Draft Cards are for Burning
A journey into the life and subversive art of anti-war activist Tom Lewis, Draft Cards are for Burning: The Subversive Art of Tom Lewis brings the viewer a harrowing exposé of the relentless struggle to change Americans’ hearts and minds towards a just and peaceful society.
Draft Cards are for Burning is an upcoming documentary that chronicles the life of internationally known artist and peace activist Tom Lewis. Using exclusive interviews with those who knew him, as well as newly restored historic archival footage, we hope to paint a picture of a greatly under-appreciated figure of history. From his childhood spent nomadically traveling across the east coast, to his career as an lL0artist later in life, the film manages to capture each chapter of his monumental story in impeccable detail due to the willingness of his friends and family to give their voices to the project through extensive interviews, creating a well rounded exploration of the life of this historic figure.
Structurally, the film weaves together an in-depth look at Lewis’s painstaking artistic process with a deeply intimate portrait of the artist, revealing a life of tragedy and triumph. The impending premature passing of the film’s protagonist remains an underlying theme throughout the documentary and drives the trajectory of the narrative, as we follow Lewis on a journey to create extraordinary social change that shadows the themes of his 9.9art through highly visible and complicated acts of political protest. Shooting in a partial cinema vérité style, we provide a fascinating window into Lewis’s process and the intensity of his character, capturing the difficulties that come with his departure from canvas to real world actions that are as much a piece of art as they are an act of political protest. Throughout the laborious years-long trial to create this film, archival footage capturing the artist himself is used in conjunction with professionally shot supplementary interviews conveying the labor intensive creative process that went into both his art work and his life in general.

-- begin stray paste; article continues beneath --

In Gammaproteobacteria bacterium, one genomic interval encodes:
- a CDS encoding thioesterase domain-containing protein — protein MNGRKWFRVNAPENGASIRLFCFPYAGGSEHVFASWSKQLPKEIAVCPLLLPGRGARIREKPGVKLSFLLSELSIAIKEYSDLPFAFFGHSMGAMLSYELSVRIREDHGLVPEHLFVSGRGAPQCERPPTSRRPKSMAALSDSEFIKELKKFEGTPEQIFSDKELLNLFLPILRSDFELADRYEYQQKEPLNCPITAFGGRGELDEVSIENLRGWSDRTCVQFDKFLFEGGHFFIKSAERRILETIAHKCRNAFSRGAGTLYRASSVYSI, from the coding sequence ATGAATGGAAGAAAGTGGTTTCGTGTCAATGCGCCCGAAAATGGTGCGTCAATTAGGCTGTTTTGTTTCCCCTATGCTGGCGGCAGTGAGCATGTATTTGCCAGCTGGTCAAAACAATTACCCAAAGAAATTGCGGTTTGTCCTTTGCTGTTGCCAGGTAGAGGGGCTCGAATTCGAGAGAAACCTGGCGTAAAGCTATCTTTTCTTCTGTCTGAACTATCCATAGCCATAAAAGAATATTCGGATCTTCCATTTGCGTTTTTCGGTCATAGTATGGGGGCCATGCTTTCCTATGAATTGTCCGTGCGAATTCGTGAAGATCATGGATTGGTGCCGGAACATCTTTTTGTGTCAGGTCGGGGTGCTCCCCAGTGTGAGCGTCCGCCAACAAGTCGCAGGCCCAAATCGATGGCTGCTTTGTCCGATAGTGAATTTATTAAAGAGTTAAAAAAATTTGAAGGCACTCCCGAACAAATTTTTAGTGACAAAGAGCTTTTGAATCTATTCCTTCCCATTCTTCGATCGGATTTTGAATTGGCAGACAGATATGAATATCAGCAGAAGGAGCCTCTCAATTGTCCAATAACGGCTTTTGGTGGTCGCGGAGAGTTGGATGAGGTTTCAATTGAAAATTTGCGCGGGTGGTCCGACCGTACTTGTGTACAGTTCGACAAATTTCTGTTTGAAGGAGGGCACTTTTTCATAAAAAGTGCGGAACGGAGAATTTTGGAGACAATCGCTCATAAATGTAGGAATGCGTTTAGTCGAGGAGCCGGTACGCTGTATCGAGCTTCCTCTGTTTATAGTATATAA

Simultaneously, insights from other artists and activists who knew him manage to explore his inspirations, his process and his inner challenges, juxtaposed with intimate conversations from not only his critics and collaborators but his friends and loved ones. All of this lyrically woven together with mesmerizing visuals from his huge body of work, creating a spectacular and wildly detailed film that manages to be as much a work of art as some of the famed pieces created by Lewis himself which are depicted in the film. Musical compositions by renowned and award winning composers Roger and Ellen Bruno poignantly punctuate the journey by allowing the viewers to experience Lewis’s life firsthand rather than simply learn about it as other more traditionally made documentaries would attempt.